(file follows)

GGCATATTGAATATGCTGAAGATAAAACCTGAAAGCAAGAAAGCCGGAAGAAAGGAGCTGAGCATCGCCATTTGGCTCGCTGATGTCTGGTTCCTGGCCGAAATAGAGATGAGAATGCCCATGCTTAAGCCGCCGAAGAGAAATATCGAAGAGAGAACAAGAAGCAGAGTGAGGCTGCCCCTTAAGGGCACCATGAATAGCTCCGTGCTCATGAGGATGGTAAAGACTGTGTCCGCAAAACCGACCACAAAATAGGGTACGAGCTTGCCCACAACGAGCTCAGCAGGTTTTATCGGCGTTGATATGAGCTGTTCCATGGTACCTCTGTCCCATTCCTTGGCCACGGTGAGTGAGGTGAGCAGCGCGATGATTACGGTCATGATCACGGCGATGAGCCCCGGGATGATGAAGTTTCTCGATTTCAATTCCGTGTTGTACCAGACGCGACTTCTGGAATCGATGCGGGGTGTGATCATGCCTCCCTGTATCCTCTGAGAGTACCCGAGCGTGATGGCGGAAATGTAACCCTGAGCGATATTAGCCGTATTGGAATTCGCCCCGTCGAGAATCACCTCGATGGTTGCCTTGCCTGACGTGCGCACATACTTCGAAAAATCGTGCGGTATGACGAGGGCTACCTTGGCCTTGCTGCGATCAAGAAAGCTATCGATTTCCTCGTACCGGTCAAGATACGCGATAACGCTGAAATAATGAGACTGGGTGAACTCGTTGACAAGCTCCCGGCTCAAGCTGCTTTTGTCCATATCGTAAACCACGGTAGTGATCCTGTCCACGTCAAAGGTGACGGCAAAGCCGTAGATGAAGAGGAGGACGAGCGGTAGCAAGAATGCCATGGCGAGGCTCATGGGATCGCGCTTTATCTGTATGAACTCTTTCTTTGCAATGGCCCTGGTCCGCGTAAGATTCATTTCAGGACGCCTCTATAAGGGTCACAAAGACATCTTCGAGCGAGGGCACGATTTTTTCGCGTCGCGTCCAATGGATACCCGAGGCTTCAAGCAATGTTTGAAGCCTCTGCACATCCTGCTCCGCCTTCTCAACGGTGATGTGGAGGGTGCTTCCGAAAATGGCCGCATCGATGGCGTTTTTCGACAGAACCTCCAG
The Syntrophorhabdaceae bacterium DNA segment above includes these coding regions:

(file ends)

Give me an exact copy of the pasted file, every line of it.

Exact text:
GGCATATTGAATATGCTGAAGATAAAACCTGAAAGCAAGAAAGCCGGAAGAAAGGAGCTGAGCATCGCCATTTGGCTCGCTGATGTCTGGTTCCTGGCCGAAATAGAGATGAGAATGCCCATGCTTAAGCCGCCGAAGAGAAATATCGAAGAGAGAACAAGAAGCAGAGTGAGGCTGCCCCTTAAGGGCACCATGAATAGCTCCGTGCTCATGAGGATGGTAAAGACTGTGTCCGCAAAACCGACCACAAAATAGGGTACGAGCTTGCCCACAACGAGCTCAGCAGGTTTTATCGGCGTTGATATGAGCTGTTCCATGGTACCTCTGTCCCATTCCTTGGCCACGGTGAGTGAGGTGAGCAGCGCGATGATTACGGTCATGATCACGGCGATGAGCCCCGGGATGATGAAGTTTCTCGATTTCAATTCCGTGTTGTACCAGACGCGACTTCTGGAATCGATGCGGGGTGTGATCATGCCTCCCTGTATCCTCTGAGAGTACCCGAGCGTGATGGCGGAAATGTAACCCTGAGCGATATTAGCCGTATTGGAATTCGCCCCGTCGAGAATCACCTCGATGGTTGCCTTGCCTGACGTGCGCACATACTTCGAAAAATCGTGCGGTATGACGAGGGCTACCTTGGCCTTGCTGCGATCAAGAAAGCTATCGATTTCCTCGTACCGGTCAAGATACGCGATAACGCTGAAATAATGAGACTGGGTGAACTCGTTGACAAGCTCCCGGCTCAAGCTGCTTTTGTCCATATCGTAAACCACGGTAGTGATCCTGTCCACGTCAAAGGTGACGGCAAAGCCGTAGATGAAGAGGAGGACGAGCGGTAGCAAGAATGCCATGGCGAGGCTCATGGGATCGCGCTTTATCTGTATGAACTCTTTCTTTGCAATGGCCCTGGTCCGCGTAAGATTCATTTCAGGACGCCTCTATAAGGGTCACAAAGACATCTTCGAGCGAGGGCACGATTTTTTCGCGTCGCGTCCAATGGATACCCGAGGCTTCAAGCAATGTTTGAAGCCTCTGCACATCCTGCTCCGCCTTCTCAACGGTGATGTGGAGGGTGCTTCCGAAAATGGCCGCATCGATGGCGTTTTTCGACAGAACCTCCAG
The Syntrophorhabdaceae bacterium DNA segment above includes these coding regions: